This varies from individual to individual. Factors affecting the development of dental disease include diet, chewing habits, the degree of dental care provided at home, genetics and the presence of other illnesses. If your pet will allow you to check its mouth, you can look at its teeth and gums weekly for obvious signs of problems (red or bleeding gums, broken or mobile teeth, swellings etc).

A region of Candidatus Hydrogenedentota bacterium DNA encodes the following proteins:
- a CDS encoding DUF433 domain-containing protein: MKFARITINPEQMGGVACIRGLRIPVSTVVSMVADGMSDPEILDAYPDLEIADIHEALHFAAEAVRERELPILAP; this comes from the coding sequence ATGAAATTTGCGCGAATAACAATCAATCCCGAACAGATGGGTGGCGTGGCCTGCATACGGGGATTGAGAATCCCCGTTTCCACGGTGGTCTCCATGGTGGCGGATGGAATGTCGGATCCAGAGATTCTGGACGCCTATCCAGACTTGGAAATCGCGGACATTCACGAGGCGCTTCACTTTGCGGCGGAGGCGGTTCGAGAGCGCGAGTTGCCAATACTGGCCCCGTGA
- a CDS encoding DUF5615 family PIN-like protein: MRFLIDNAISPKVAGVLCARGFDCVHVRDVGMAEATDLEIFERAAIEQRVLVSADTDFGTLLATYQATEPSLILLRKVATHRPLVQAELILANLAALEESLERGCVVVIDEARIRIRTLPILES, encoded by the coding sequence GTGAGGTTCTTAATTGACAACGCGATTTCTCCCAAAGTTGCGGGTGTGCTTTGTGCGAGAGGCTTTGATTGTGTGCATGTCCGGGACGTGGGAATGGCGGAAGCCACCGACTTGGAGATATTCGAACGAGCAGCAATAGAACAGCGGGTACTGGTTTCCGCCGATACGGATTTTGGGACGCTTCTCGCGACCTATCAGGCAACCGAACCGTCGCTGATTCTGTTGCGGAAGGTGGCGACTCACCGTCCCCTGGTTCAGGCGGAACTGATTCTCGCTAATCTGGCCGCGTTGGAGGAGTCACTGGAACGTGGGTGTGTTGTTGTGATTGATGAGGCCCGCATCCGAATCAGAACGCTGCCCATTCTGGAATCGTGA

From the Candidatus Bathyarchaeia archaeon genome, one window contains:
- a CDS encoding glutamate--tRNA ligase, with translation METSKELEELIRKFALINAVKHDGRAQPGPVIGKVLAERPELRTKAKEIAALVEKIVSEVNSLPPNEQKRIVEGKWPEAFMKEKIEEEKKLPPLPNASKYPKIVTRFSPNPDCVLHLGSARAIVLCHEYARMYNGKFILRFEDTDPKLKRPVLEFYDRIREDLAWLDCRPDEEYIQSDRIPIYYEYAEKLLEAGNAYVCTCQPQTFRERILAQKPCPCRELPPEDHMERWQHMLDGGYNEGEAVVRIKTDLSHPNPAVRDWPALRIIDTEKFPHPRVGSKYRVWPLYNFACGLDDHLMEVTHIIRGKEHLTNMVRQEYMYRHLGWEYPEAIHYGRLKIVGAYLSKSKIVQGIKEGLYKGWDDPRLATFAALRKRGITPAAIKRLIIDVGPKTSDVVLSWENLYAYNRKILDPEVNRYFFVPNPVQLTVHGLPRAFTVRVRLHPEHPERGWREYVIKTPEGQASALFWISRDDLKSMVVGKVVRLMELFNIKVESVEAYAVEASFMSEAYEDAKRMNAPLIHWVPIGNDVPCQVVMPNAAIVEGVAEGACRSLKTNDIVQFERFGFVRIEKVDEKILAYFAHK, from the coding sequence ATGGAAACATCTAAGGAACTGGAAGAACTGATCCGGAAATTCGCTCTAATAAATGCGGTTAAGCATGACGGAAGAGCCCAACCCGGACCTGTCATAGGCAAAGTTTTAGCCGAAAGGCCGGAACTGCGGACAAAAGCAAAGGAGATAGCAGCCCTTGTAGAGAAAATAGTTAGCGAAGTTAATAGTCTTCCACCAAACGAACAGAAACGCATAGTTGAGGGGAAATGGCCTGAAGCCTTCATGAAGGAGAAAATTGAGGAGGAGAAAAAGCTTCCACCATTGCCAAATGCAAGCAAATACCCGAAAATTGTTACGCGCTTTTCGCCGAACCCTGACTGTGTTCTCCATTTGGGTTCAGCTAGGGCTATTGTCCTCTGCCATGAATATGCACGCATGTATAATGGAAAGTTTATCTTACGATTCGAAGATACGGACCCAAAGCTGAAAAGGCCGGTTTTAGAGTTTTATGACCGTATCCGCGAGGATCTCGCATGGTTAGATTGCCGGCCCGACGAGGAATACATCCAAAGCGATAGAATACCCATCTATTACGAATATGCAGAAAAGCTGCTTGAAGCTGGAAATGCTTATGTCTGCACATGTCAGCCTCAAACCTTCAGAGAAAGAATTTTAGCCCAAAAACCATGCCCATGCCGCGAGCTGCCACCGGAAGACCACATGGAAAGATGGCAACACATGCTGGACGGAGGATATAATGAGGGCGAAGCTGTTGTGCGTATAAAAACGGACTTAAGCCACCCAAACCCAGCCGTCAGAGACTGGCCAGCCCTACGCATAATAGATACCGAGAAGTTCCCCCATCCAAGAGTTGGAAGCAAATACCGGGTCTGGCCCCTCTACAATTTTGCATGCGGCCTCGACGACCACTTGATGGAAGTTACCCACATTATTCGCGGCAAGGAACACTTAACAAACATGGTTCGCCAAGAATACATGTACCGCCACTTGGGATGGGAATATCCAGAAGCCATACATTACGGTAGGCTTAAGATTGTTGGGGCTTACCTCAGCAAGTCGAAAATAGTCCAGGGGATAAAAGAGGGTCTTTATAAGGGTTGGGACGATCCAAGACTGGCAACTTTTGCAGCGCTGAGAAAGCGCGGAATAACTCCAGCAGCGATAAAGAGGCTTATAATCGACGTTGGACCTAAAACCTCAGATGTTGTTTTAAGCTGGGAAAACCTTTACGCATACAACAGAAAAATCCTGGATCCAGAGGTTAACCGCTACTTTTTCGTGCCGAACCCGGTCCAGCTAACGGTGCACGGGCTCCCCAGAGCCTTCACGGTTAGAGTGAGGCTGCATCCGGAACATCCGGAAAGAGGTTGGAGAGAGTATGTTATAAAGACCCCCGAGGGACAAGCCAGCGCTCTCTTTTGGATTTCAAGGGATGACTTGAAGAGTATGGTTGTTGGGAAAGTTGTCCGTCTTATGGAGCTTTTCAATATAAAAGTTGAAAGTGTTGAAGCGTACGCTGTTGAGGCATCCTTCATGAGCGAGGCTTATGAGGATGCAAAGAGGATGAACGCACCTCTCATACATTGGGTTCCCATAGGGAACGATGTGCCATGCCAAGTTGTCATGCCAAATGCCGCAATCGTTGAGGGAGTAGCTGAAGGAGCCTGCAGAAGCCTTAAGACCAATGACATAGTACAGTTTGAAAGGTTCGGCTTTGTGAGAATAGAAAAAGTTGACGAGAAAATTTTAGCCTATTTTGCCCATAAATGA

Most vets recommend that all dogs and cats be given a thorough physical examination at least once a year, and this is the perfect opportunity to discuss any dental issues your pet may have. Older animals, those with chronic health problems and those that have an increased susceptibility to dental problems will generally need to be seen more frequently. Your vet is the best person to advise you on this.
Of course, if you suspect your pet has a dental problem, it is best to arrange a dental check without delay.
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